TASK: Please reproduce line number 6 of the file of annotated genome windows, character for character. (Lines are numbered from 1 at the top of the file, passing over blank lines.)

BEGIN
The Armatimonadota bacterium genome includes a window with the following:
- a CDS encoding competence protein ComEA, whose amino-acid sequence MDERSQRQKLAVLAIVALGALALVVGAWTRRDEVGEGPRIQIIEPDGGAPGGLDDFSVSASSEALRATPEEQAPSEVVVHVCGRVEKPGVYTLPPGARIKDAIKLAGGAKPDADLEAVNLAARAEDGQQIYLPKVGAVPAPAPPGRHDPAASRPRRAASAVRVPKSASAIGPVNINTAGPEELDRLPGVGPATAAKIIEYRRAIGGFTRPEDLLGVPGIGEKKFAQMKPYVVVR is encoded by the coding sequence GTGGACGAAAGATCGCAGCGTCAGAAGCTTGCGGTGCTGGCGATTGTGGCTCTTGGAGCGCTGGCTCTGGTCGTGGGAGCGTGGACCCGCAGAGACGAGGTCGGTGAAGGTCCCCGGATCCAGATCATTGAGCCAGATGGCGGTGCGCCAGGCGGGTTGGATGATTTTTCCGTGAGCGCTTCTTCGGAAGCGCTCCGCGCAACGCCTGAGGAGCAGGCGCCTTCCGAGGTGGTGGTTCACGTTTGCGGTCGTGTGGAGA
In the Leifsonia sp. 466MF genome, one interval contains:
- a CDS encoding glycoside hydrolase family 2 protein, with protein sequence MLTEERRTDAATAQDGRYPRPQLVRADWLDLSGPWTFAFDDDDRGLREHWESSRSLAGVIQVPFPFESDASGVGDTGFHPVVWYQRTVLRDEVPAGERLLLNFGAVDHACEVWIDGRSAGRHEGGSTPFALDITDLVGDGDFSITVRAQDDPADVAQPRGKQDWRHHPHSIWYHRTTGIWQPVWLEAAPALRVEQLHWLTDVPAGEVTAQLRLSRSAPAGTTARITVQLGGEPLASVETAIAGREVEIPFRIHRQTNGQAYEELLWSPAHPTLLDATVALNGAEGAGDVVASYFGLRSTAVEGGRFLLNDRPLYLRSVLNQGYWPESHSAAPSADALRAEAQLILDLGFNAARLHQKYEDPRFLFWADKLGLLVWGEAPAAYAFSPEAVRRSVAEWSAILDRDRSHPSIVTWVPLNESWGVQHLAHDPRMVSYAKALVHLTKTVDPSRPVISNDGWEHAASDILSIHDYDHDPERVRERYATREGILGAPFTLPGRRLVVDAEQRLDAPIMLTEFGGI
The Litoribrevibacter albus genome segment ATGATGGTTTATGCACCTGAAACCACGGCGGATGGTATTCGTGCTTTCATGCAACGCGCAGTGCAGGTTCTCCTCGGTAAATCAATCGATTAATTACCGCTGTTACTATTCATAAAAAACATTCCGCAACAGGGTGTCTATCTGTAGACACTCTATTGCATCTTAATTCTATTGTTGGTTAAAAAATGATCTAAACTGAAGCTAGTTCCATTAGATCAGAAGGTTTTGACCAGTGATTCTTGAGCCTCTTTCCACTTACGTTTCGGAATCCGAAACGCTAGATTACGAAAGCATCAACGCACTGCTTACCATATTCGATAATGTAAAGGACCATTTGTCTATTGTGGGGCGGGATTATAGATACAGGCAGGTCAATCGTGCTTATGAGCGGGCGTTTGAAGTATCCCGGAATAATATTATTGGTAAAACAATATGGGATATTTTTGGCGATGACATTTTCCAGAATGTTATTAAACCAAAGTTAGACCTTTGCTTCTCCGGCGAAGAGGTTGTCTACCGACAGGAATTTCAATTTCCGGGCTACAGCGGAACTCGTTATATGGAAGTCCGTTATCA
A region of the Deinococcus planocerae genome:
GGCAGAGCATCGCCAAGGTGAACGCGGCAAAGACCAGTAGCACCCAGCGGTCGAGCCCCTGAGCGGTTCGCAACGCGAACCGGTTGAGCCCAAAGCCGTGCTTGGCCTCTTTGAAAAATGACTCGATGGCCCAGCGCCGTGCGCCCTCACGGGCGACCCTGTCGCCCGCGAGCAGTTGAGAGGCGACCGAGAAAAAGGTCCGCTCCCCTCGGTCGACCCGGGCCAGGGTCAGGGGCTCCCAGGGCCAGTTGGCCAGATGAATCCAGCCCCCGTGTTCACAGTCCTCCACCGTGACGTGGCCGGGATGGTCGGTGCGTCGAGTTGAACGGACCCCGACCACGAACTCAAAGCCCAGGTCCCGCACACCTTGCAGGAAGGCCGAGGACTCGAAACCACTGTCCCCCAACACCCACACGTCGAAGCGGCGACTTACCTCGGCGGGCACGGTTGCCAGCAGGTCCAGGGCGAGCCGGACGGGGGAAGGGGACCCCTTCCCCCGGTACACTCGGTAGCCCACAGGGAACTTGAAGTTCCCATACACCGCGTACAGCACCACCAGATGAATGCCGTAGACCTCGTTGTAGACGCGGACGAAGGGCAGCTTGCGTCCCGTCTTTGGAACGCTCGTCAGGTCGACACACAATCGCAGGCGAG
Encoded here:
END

A region of the Deinococcus planocerae genome: